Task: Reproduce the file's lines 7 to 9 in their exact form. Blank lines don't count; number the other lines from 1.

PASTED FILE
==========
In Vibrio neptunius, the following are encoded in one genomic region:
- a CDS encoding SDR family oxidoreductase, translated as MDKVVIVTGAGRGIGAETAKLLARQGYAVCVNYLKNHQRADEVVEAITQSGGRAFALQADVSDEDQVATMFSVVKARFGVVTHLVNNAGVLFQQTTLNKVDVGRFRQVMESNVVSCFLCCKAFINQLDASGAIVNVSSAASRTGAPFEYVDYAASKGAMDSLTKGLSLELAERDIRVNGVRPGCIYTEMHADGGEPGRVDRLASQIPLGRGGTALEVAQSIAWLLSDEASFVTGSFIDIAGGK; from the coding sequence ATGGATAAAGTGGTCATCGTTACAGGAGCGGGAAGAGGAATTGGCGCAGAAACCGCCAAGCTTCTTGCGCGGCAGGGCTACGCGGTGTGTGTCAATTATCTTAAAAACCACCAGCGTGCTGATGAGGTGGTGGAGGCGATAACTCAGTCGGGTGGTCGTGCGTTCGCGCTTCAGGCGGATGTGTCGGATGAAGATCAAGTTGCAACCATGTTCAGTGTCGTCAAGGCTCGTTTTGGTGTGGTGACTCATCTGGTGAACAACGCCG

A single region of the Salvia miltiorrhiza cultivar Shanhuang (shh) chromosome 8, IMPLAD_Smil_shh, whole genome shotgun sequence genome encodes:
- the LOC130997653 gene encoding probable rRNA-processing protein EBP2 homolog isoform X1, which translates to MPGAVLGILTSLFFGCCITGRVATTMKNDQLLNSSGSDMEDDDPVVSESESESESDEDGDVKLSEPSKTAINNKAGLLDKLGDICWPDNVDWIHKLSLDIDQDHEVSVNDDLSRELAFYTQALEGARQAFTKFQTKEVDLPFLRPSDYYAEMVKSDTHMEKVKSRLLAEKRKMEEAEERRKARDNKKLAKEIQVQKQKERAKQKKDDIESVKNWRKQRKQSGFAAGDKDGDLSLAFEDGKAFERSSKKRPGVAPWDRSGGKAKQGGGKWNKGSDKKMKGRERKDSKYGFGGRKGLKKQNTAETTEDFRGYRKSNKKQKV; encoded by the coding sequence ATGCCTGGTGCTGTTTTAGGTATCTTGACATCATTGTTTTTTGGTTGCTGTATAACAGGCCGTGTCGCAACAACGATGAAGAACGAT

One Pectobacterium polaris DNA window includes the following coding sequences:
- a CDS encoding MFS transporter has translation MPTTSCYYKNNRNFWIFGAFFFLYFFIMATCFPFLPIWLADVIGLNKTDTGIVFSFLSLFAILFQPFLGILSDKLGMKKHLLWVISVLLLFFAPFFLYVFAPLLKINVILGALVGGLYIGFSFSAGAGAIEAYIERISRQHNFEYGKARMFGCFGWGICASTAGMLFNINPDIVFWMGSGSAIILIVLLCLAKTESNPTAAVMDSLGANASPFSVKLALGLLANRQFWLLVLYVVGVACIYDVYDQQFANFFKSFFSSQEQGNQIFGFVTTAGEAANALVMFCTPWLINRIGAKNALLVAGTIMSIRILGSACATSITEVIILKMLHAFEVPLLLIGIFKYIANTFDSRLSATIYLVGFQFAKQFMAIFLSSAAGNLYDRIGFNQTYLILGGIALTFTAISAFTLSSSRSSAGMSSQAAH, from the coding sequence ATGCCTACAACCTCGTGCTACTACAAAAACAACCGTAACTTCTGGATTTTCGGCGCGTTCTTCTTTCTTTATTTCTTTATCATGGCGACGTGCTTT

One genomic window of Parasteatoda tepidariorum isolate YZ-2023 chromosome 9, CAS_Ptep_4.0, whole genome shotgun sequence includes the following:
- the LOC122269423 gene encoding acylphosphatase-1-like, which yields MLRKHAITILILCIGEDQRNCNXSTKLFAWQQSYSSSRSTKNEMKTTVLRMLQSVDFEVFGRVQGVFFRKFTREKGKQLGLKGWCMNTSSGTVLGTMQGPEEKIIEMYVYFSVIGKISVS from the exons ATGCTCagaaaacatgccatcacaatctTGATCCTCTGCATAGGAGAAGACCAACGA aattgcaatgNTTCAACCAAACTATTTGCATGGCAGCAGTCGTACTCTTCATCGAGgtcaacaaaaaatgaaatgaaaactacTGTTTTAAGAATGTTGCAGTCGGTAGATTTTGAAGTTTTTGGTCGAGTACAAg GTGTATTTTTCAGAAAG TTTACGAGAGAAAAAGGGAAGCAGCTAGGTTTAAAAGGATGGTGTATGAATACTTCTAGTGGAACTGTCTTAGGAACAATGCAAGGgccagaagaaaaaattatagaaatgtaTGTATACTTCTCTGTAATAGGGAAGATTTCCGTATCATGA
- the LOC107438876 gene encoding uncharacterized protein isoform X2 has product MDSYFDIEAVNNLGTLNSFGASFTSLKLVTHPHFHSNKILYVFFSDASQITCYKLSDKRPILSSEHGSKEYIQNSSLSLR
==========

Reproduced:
One genomic window of Parasteatoda tepidariorum isolate YZ-2023 chromosome 9, CAS_Ptep_4.0, whole genome shotgun sequence includes the following:
- the LOC122269423 gene encoding acylphosphatase-1-like, which yields MLRKHAITILILCIGEDQRNCNXSTKLFAWQQSYSSSRSTKNEMKTTVLRMLQSVDFEVFGRVQGVFFRKFTREKGKQLGLKGWCMNTSSGTVLGTMQGPEEKIIEMYVYFSVIGKISVS from the exons ATGCTCagaaaacatgccatcacaatctTGATCCTCTGCATAGGAGAAGACCAACGA aattgcaatgNTTCAACCAAACTATTTGCATGGCAGCAGTCGTACTCTTCATCGAGgtcaacaaaaaatgaaatgaaaactacTGTTTTAAGAATGTTGCAGTCGGTAGATTTTGAAGTTTTTGGTCGAGTACAAg GTGTATTTTTCAGAAAG TTTACGAGAGAAAAAGGGAAGCAGCTAGGTTTAAAAGGATGGTGTATGAATACTTCTAGTGGAACTGTCTTAGGAACAATGCAAGGgccagaagaaaaaattatagaaatgtaTGTATACTTCTCTGTAATAGGGAAGATTTCCGTATCATGA
- the LOC107438876 gene encoding uncharacterized protein isoform X2 has product MDSYFDIEAVNNLGTLNSFGASFTSLKLVTHPHFHSNKILYVFFSDASQITCYKLSDKRPILSSEHGSKEYIQNSSLSLR